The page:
It is almost hard for me to believe how wide my circle of photo friends and places is now. The circle is widening and getting bigger all the time. It reminds me of when I was a kid and would throw a stone in the pond. The stone would create a circle once it hit the water and the circle would create a ripple of larger and larger circles until they eventually hit the bank where I was standing. Amazing!

My photography circle is amazingly similar. I’ve met fellow photographers who have incredible vision and are a blast to be with on a photo shoot. I’ve met incredible people who have touching stories to share. I’ve met people I would never have met were it not for my interest (or maybe passion) in photography.

We will be holding our Pennsylvania Elk Photography Experience later this month when the rut will be in full swing. This small workshop has allowed me to meet photographers and share some photo tips with them. Dick McCreight, a good friend and professional photographer helps me lead these trips and we always have incredible memories to take back home with us. We also learn a lot from the photographers we are teaching, too. This year marks the third year of these unique photographic experience and we are excited to continue meeting new photographers, teach them about the elk and how to respect them and the land they inhabit, and hopefully instill a deep respect for these beautiful creatures that God has created for us to enjoy.

I also have the opportunity to photograph awesome sporting events, too. I love baseball and am naturally drawn to this sport. The same goes for football. But the events I photograph always seem to lead me somewhere new and different all the time. To say it is fun sounds almost patronizing and is definitely an understatement. I am having the time of my life with my camera!

I do not know how wide my photography circle might get, but I know it is still getting wider all the time. I’ve photographed wildlife, seniors, athletes, coaches, landscapes, historic sites, small towns, big cities, and so much more. I am learning to enjoy both the places and the people I meet on this exciting journey. And I am counting on this being the case for the rest of my time here on earth until my circle will finally reach another shore.

In-Between Photo Shoots

What do you do on a day when you don’t have a photo shoot? Do you dream of the next photography shoot? Do you just relax and forget about photography? What do you do in=between photo shoots?

I cannot sit still. Today I had to pack all my photo gear for a photo shoot I am scheduled to do tomorrow, but there is no assignment for me today. Still, I am thinking a lot about photography today. I just can’t help it. Maybe it’s in my blood; maybe I have ants in my pants, as my grandma used to say; or maybe photography is a passion for me!

After checking my favorite websites and blogs this evening, I will sit down and read through some of the photo books I packed along on this trip. Thankfully, I am staying at my in-law’s and they have a computer with an internet connection. This means I can get this blog entry out tonight quite easily even though I am on the road. My in-laws are great! They let me stay with them and even give me awesomely delicious food to eat. I love my in-laws!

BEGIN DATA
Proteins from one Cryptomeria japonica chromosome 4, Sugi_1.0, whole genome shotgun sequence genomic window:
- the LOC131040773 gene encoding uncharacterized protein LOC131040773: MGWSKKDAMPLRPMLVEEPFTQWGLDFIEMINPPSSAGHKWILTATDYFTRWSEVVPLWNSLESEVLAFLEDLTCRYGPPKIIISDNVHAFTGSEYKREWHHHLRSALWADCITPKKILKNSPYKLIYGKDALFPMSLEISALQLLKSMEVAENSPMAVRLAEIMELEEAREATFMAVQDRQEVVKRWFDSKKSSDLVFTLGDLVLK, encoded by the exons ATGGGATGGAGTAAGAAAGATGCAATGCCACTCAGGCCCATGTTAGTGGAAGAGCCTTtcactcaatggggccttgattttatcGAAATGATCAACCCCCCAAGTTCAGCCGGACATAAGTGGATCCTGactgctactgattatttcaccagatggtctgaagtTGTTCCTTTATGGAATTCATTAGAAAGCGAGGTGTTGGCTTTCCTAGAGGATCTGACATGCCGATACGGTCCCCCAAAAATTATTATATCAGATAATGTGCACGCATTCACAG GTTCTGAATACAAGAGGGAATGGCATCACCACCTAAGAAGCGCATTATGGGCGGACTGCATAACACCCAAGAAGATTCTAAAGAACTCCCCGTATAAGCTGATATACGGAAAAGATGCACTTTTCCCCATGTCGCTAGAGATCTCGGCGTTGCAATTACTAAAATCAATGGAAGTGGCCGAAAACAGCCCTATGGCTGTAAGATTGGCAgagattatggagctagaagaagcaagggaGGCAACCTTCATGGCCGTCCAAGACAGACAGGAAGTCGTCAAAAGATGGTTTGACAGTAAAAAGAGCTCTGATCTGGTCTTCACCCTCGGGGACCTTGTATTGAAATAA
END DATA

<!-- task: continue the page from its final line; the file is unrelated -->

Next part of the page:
So I might be in-between photo shoots, but I am still thinking about photography. I went for a bike ride earlier this evening and was wishing I had my camera with me to capture what looked like an upcoming perfect sunset. Oh well, at least I could imagine myself with the camera, adjusting to the proper exposure, and composing the sunset in my viewfinder.

Yep, I might be in-between photo shoots, but I am sure I will be ready for the next one. Preparation and mental rehearsals are key!

I Just Love Sports Photography, Especially Baseball!

Baseball, baseball, and more baseball! I love it! I am spending a lot of time photographing baseball these days and I could not be happier! The thrill of trying to capture the action as we make photographs at sporting events is not only an awesome challenge but it’s a whole lot of fun, too!

In the past month I photographed a high school District Championship, a State Playoff game, and a weekend tournament where my son’s team took first place!

All of this provides me with plenty of opportunities to learn how to be a better sports photographer. Most times I feel like I am getting better, but sometimes the growth is minimal or even nonexistent. There is a certain degree of luck that goes into this style of photography. I feel fortunate to have coached baseball for 11 years and I am a student of the game, so this definitely helps.  But all that I know cannot prevent an umpire from stepping between the action and my camera! I also find myself envying those photographers who have the 400, 500, and even 600mm lenses. I think to myself, “Boy if I could have one of those lenses, my number of keepers would go up drastically! The grass always appears greener on the other side of the fence, doesn’t it? Some day I do hope to purchase one of those powerful zoom lenses, but in the meantime I will just keep honing my photography skills and try to get better and better at this craft. Besides, I can think of nothing I would rather do in my spare time!

The other week I was very pleased to secure a media pass for the District 11 Championship that was played at the Iron Pigs stadium in Allentown. This pass allowed me the privilege of photographing from the photo wells beside the dugouts, which was a dream of mine for a long time. The icing on the cake was when the Pleasant Valley Bears defeated Parkland 5-0 in that game. I photographed Pleasant Valley throughout the year and got to know the team quite well. I witnessed their strong offense at the plate, their aggressive base running skills, and their stellar defense. There were several games where the opponent wasn’t even close. It was obvious that PV had a good team and they made a great run at the end to win the Mountain Valley Conference and then the District 11 Championship. And they did it in an impressive manner!